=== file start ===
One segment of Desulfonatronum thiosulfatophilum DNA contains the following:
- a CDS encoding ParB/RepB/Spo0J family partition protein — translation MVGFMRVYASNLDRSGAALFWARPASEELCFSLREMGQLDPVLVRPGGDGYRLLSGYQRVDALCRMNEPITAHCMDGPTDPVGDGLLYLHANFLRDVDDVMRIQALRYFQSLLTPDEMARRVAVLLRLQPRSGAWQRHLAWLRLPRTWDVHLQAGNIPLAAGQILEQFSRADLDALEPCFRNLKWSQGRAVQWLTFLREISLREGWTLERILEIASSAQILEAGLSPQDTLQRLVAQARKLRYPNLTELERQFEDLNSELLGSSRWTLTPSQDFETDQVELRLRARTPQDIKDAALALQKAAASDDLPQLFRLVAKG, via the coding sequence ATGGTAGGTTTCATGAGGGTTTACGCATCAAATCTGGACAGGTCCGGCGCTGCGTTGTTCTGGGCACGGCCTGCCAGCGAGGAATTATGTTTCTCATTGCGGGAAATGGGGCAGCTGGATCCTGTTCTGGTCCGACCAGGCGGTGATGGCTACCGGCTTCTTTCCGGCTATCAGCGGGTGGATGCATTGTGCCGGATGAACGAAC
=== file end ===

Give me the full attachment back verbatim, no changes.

One segment of Desulfonatronum thiosulfatophilum DNA contains the following:
- a CDS encoding ParB/RepB/Spo0J family partition protein — translation MVGFMRVYASNLDRSGAALFWARPASEELCFSLREMGQLDPVLVRPGGDGYRLLSGYQRVDALCRMNEPITAHCMDGPTDPVGDGLLYLHANFLRDVDDVMRIQALRYFQSLLTPDEMARRVAVLLRLQPRSGAWQRHLAWLRLPRTWDVHLQAGNIPLAAGQILEQFSRADLDALEPCFRNLKWSQGRAVQWLTFLREISLREGWTLERILEIASSAQILEAGLSPQDTLQRLVAQARKLRYPNLTELERQFEDLNSELLGSSRWTLTPSQDFETDQVELRLRARTPQDIKDAALALQKAAASDDLPQLFRLVAKG, via the coding sequence ATGGTAGGTTTCATGAGGGTTTACGCATCAAATCTGGACAGGTCCGGCGCTGCGTTGTTCTGGGCACGGCCTGCCAGCGAGGAATTATGTTTCTCATTGCGGGAAATGGGGCAGCTGGATCCTGTTCTGGTCCGACCAGGCGGTGATGGCTACCGGCTTCTTTCCGGCTATCAGCGGGTGGATGCATTGTGCCGGATGAACGAAC